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Benefits in alcohol sales?

My name is Corey Flood; I am a registered member of the Rosebud Sioux Tribe. I have never forgotten my roots. I have been in prison on four different occasions. I have spent considerable time in my life paying for mistakes made from allowing alcohol to dominate me. I know we are not perfect nor are we wise at times. I have sobriety today because I want more of a life and can admit that my life has to be alcohol free to move ahead.

I write this not to judge, but to share. Me and my father stopped at an establishment in Mission and went in to see what they had for supplies, crafts, etc. A couple entered and begged money from the owner. It was obvious they were intoxicated. She gave them $20 and told them to get something to eat and not to spend it on alcohol.

What is the solution? Is there one or do we continue to allow this dominating thing to destroy us? There will be many who say what right does he have in saying these things? I have a right because of my shortcomings. If the reservation would legalize alcohol, look at the money the tribe would be generating. The Lakota people could benefit from the very issue that is destroying them.

The money generated could be used for rehab centers, programs for the youth and elderly. This would not be condoning alcohol use but using the money spent for the good of the Sicangu. There is no difference between Pine Ridge and Rosebud with this issue. If the people could see the amount of money generated from alcohol sales off the res or from sales to establishments that are not tribally-owned, they would realize that alcohol will continue to be the number one product that generates money and figure out a way to benefit from it.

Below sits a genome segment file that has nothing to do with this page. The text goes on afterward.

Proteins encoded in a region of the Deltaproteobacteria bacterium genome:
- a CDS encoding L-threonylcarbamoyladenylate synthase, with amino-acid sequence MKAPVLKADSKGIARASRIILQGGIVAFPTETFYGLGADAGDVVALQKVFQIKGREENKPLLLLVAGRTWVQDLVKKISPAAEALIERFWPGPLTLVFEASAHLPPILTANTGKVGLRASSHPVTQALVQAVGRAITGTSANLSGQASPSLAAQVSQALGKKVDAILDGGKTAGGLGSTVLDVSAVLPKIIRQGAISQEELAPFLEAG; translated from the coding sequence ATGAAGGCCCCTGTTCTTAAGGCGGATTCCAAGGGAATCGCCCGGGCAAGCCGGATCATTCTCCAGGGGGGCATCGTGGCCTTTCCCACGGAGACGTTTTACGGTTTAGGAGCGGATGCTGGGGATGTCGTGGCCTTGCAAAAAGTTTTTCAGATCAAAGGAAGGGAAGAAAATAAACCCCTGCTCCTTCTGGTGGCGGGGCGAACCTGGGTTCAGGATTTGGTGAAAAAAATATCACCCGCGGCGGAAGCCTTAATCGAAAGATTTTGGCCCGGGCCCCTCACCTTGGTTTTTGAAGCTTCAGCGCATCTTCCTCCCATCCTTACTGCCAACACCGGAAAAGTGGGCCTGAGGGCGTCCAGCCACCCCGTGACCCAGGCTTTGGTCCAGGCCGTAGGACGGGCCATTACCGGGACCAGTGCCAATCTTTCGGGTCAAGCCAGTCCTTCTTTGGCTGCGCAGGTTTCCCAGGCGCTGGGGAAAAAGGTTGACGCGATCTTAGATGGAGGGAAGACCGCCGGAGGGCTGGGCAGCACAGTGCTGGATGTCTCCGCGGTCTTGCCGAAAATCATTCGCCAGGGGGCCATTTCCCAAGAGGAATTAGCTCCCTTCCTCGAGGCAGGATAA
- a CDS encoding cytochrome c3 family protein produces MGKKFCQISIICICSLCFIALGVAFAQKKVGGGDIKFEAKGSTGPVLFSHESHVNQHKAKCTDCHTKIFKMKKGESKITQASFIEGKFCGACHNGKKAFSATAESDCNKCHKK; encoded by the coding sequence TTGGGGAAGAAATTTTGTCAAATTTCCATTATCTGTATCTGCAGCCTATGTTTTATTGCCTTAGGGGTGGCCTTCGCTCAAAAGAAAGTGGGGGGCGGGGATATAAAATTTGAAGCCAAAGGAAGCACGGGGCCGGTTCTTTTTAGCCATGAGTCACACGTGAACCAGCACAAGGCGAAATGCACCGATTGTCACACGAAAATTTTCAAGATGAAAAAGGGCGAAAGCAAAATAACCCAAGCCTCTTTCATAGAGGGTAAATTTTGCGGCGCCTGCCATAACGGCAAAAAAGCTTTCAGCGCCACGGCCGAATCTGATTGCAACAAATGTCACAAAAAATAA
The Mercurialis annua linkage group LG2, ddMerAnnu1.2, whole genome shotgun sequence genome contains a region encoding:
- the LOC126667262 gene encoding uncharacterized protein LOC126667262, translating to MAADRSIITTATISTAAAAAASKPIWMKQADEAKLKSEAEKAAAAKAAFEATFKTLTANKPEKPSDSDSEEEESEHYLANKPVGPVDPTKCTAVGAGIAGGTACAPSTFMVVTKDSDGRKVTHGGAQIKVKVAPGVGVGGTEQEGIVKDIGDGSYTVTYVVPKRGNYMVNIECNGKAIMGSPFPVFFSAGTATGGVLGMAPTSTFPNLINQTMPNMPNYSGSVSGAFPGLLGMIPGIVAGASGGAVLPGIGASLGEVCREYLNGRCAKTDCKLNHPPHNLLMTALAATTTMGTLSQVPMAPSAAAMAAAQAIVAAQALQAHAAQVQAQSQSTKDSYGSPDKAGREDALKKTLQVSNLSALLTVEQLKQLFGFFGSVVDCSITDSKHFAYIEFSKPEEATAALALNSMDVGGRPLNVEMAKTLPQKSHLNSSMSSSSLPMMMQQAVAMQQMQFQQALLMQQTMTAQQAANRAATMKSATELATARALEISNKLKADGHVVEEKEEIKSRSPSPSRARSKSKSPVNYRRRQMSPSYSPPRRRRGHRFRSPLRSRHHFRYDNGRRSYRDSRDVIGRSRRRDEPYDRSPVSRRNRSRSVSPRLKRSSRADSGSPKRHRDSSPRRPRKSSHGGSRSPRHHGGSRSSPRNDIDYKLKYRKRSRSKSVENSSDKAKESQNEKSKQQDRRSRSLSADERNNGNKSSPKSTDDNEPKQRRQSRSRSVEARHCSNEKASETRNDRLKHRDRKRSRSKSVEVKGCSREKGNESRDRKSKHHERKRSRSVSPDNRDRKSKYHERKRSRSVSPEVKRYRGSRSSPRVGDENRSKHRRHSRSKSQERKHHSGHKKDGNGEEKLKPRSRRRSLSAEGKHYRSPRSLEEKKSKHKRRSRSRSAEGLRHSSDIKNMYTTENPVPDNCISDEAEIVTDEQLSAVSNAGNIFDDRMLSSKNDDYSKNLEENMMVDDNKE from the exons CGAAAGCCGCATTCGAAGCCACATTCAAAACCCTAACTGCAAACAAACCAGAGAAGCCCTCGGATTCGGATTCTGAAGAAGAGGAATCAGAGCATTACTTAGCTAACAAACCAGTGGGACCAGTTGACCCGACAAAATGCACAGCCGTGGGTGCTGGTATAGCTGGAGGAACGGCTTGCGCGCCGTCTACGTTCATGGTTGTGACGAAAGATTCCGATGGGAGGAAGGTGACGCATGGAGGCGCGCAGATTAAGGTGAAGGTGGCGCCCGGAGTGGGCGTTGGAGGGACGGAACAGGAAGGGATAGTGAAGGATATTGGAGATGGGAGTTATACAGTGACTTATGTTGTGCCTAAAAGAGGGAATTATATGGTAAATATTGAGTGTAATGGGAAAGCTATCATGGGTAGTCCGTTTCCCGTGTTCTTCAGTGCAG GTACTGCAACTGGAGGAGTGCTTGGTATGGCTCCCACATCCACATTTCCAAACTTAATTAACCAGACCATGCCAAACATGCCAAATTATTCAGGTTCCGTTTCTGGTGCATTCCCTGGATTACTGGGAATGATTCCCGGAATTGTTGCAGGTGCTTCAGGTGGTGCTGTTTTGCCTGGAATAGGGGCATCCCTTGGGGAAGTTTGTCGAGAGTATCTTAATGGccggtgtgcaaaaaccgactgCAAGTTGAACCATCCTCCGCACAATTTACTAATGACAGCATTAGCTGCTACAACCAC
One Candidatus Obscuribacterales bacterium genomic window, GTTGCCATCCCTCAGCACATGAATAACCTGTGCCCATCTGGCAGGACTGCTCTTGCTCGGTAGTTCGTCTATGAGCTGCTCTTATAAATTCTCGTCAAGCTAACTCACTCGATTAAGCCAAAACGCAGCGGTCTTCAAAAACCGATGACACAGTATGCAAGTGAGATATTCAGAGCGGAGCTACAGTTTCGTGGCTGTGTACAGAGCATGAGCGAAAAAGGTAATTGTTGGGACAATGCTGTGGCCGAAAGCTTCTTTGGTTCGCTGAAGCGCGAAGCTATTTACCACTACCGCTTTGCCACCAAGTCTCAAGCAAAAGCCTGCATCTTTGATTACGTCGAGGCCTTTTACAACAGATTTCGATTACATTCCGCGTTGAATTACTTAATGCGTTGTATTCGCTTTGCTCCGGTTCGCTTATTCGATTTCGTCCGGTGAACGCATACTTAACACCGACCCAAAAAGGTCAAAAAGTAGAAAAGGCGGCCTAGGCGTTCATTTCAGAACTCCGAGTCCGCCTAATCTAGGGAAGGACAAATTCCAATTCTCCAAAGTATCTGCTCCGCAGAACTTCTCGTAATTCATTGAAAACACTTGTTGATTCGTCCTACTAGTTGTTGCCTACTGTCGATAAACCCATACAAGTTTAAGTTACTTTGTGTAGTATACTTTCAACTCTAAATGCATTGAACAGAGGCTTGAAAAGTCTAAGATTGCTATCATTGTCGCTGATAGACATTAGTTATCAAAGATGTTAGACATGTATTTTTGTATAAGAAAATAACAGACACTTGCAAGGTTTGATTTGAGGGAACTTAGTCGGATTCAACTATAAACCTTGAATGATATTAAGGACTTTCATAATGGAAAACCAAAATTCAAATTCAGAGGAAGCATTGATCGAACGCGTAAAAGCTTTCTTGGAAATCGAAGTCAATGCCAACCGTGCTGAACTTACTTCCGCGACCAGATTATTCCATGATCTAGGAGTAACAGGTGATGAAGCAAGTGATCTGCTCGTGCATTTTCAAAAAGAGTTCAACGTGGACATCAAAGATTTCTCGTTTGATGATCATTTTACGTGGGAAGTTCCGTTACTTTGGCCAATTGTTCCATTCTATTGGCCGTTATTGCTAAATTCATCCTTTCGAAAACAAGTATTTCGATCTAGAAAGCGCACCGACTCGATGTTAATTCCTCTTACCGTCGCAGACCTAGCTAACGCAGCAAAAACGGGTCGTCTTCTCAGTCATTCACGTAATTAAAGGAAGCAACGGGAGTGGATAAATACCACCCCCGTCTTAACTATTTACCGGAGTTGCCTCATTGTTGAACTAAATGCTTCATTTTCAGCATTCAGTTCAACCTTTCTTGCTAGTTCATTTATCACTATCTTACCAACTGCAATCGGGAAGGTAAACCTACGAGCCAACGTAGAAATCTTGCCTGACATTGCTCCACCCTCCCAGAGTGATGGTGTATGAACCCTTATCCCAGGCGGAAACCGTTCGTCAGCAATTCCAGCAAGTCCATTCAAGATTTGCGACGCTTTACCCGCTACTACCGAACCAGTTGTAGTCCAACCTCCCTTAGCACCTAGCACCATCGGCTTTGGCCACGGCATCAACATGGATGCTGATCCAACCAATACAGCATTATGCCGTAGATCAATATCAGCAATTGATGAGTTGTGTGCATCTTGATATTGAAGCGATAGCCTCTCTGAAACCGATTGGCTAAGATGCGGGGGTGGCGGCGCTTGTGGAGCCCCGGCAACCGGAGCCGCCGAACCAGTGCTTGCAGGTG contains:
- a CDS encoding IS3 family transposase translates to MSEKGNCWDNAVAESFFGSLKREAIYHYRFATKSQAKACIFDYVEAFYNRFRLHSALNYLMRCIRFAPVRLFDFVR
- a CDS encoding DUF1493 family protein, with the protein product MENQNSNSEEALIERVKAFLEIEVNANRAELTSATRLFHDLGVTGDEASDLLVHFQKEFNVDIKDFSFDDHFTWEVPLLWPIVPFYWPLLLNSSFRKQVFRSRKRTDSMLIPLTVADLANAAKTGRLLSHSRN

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Why not allow tribal alcohol sales and allow this money to stay in Mission? The only people who are benefitting from our drinking problem are non-Natives and people who have no concern for the welfare of the Lakota people. You have to try different ideas from all directions before giving up in defeat.

There are powerful men and women who walk the spiritual path. What happened to the days when we sought these ones out, to respect ourselves, and to find our path to aiding our people? Why is this very valuable source not in more demand? Why do we not eagerly seek these special ones out and their advice? What would the great leaders of our grandfathers and their grandmothers say about the way the Great Lakota Nation allows something in our power to eliminate, dominate us and make us less than we are capable of? Can it be done? Easier than you think. I wanted to ask the people why have we lost the Warrior Spirit to clear the way?

– Corey Flood

Norfolk, Neb.